Depending on who you ask, I may or may not live in the country. I mean, technically I live in a suburb, but that’s why it all depends on who you ask. Seven and a half years ago, I would have told you this is the country, and seven and a half years ago when Matthew asked me to marry him, and we discussed where we would live, and what our plans were, it was obvious he had already invested some elbow grease in starting his own outdoor maintenance company, and that seemed to have a brighter future than the costume stitcher/box office assistant job I had at the Louisville Ballet.
So we agreed that we would start our life in Mansfield, with the one condition, that we would move to Columbus ASAP. We married in March 2010, and we talked about moving to Columbus so I could continue my education at The Ohio State University, where I had already applied and been accepted for the fall semester. The time passed but Matthews business wasn’t strong enough to relocate, so we decided to postpone moving to Columbus for another year.
September 2011 rolled around, and instead of moving to Columbus, we were closing on a house in Richland County near Mansfield, still a solid hour plus drive from Columbus. Matthew and I continued to talk about moving to Columbus, or at least Delaware County, and I determined in 2 or 3 years it was going to happen. As the years rolled on, it became apparent, we weren’t going anywhere. This is where our permanent home would be.
So why was I so hesitant to allow myself to make Richland County my home? I was a city girl, and to me, Richland County, even the city of Mansfield, was all country roads. Where was the good food? Where were all the other people our age? Where was all the stuff to do? The shows? The arts? The gourmet grocery stores? The magnet schools for kids? The shopping? The stuff?!?!?!?! But little by little, between supplemental shopping on Amazon, and opening my eyes to the gorgeous landscape around me, my mind and attitude changed.
In fact, we’re hoping in the next couple of years, to move even further out into the country, buy some acreage, and build a little country house, raise chickens, bees, and have a mini orchard. I’ve gone from pressuring my husband to get us to a city as soon as possible, to eyeballing any open fields with realty signs and subscribing to sites like landandfarm.com.
So if you’re teetering on the edge of a decision, should you live a more rural life? OR stay in a big city, let me tell you the 5 reasons why I love living the country life.
- Every drive is scenic. Once my Los Angeles raised mother came to visit and flew into the Columbus airport. My father in law was kind enough to pick her up from the airport, she commented on how neat it was that he knew all these beautiful “back roads.” Louie just laughed and said “These are the main roads.” Fields, cattle, farm houses and Amish buggies with bits of forrest, streams, and tractors and loads of deer make for fun driving where ever you need to go. An added bonus, in the summertime, lighting bugs everywhere, and in the winter snow, little animal foot prints all over the yard.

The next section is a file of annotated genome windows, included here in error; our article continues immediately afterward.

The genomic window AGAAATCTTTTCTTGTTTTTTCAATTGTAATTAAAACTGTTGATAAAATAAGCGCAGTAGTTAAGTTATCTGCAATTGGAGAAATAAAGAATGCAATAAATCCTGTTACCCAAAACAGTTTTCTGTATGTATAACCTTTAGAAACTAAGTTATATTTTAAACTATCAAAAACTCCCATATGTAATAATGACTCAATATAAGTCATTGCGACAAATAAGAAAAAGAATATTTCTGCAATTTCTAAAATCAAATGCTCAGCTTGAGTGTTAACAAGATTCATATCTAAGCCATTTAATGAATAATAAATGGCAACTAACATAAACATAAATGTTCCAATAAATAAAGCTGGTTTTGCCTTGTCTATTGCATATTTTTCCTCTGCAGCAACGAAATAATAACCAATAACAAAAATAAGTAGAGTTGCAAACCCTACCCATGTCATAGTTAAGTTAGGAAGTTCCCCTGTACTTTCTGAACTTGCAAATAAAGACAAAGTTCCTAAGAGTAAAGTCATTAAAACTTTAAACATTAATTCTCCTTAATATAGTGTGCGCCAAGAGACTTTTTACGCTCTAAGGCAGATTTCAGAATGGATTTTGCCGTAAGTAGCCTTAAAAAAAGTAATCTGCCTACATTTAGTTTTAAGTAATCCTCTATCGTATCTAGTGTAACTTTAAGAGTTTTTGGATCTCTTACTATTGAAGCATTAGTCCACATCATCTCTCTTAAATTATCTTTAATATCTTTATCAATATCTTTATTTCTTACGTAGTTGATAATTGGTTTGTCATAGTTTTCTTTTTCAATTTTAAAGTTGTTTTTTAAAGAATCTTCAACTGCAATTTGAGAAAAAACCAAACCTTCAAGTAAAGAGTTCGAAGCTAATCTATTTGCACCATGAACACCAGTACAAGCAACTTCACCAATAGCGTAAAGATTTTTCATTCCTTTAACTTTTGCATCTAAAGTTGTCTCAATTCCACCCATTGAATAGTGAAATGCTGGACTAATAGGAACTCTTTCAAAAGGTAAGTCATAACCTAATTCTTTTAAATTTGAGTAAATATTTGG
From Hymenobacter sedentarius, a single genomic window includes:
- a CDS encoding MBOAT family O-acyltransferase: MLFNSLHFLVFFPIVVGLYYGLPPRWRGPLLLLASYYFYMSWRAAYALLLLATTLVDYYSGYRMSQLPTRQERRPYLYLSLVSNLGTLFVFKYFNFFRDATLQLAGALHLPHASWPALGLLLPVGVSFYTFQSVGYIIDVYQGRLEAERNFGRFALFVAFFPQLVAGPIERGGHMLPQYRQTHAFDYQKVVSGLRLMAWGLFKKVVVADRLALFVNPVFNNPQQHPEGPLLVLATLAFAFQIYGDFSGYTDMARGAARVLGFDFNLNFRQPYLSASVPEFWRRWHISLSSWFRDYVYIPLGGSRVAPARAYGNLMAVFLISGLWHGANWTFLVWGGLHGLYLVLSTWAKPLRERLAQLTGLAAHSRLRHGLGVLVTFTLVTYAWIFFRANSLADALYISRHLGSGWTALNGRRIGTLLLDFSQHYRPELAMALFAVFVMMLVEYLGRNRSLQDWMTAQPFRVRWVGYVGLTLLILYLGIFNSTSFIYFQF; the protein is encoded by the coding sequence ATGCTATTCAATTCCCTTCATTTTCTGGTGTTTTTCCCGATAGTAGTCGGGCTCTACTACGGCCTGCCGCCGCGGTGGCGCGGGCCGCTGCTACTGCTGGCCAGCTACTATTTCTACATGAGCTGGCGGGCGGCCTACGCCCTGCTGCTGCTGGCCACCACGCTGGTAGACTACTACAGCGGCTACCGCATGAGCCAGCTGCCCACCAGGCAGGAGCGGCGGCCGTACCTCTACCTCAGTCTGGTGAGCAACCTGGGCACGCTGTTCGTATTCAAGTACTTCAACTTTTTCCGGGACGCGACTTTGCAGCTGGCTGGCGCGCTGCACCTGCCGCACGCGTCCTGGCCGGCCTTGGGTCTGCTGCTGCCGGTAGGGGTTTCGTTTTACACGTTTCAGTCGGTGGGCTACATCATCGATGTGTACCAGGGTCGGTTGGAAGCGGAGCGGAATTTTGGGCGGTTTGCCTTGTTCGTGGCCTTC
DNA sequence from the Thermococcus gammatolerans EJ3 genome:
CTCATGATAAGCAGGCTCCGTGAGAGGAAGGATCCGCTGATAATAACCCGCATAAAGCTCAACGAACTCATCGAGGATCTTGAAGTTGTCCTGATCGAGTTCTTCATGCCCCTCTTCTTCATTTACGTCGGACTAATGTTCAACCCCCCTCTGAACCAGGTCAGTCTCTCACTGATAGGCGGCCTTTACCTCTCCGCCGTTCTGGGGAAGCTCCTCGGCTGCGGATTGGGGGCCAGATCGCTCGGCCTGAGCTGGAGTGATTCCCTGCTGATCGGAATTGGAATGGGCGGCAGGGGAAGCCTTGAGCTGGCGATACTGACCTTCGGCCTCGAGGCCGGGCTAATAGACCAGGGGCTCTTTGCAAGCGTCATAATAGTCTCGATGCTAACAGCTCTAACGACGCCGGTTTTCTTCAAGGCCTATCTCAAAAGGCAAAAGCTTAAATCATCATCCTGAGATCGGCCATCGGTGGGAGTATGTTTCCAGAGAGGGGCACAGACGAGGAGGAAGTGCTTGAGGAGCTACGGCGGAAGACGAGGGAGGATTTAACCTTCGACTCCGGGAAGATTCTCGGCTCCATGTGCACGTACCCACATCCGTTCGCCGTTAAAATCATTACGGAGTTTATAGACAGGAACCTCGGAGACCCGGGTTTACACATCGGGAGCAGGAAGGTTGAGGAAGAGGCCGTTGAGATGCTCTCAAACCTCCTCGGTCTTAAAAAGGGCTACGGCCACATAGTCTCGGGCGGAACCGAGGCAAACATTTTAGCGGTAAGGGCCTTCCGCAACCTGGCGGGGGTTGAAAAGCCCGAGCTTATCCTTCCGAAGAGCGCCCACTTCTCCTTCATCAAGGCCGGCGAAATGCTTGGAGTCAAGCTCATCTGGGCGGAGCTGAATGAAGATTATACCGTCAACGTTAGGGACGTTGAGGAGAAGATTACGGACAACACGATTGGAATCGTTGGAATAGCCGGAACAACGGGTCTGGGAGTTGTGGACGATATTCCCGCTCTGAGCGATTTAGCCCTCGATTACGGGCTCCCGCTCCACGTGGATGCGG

- There is no traffic. If you find yourself driving during rush hour, or holiday season by some of the main shopping strips, yes, you may get stopped by a few lights. But I’m reminded any time I drive to or through Columbus or Cleveland that there is no real traffic around here.
- The Cost of living is cheaper. My sister, who lives in New Jersey, visits every now and then. She went grocery shopping with me and couldn’t believe how cheap everything was. On top of that, houses, apartments, taxes, events, it’s all a lot less expensive. I told Matthew we could move to Columbus one day and live the normal middle class life (there is nothing wrong with that), or we can keep growing his business here and live like kings with greater freedom to live however we want because it’s just so dang cheap.
- The air is cleaner. Less traffic, less people, less pollution. I’m not saying there is none, but we’ve never had a smog problem. That also goes for noise pollution. It’s quieter, it’s more peaceful, and since there isn’t a whole lot going on at night, if you wake up early enough, even in the suburbs, everything outside is so still. I love having those peaceful moments to myself in the morninga before I start my day, looking out my big ceiling to floor bay window in the living room while sipping my herbal tea.
- There is a real sense of community. I grew up in the same house in Louisville from the age of 5 to adulthood and hardly knew my neighbors. Here, I know the names of my neighbors in the house to the left, to the right, across the street, down 2 houses on both sides (shall I continue?) and not only that, our great neighbor Nancy is like a surrogate grandma. My kids LOVE to go over to her house and play with her grandkids, or just the toys she keeps around for grandkids. We don’t have fences, so we share yards, toys, and space. But it’s not just my neighbors on my street. At church, there is a sweet man who loves to garden, and is very good at it. So every year, he uses his green thumb to plant a handful of crops, takes what he and his family can use, and brings the excess to church for the rest of us to take home and eat. There’s also the retired doctor at church that buys boxes of the personal packs of oreo cookies, and hands them out to the kids after church is over. All he asks in return is a handshake, and a thank you. Matthew says the good doc has been doing it since he was a little kid. And there are dozens of other stories like this I could share.
Bottom line, we’re hear for the long hall, and it took me 7 years to accept this is where I’m going to raise my family, and I’m more than ok with that. There is one thing that still bothers me, the good places to go out and eat are few and far in between…I have plans to change that one day.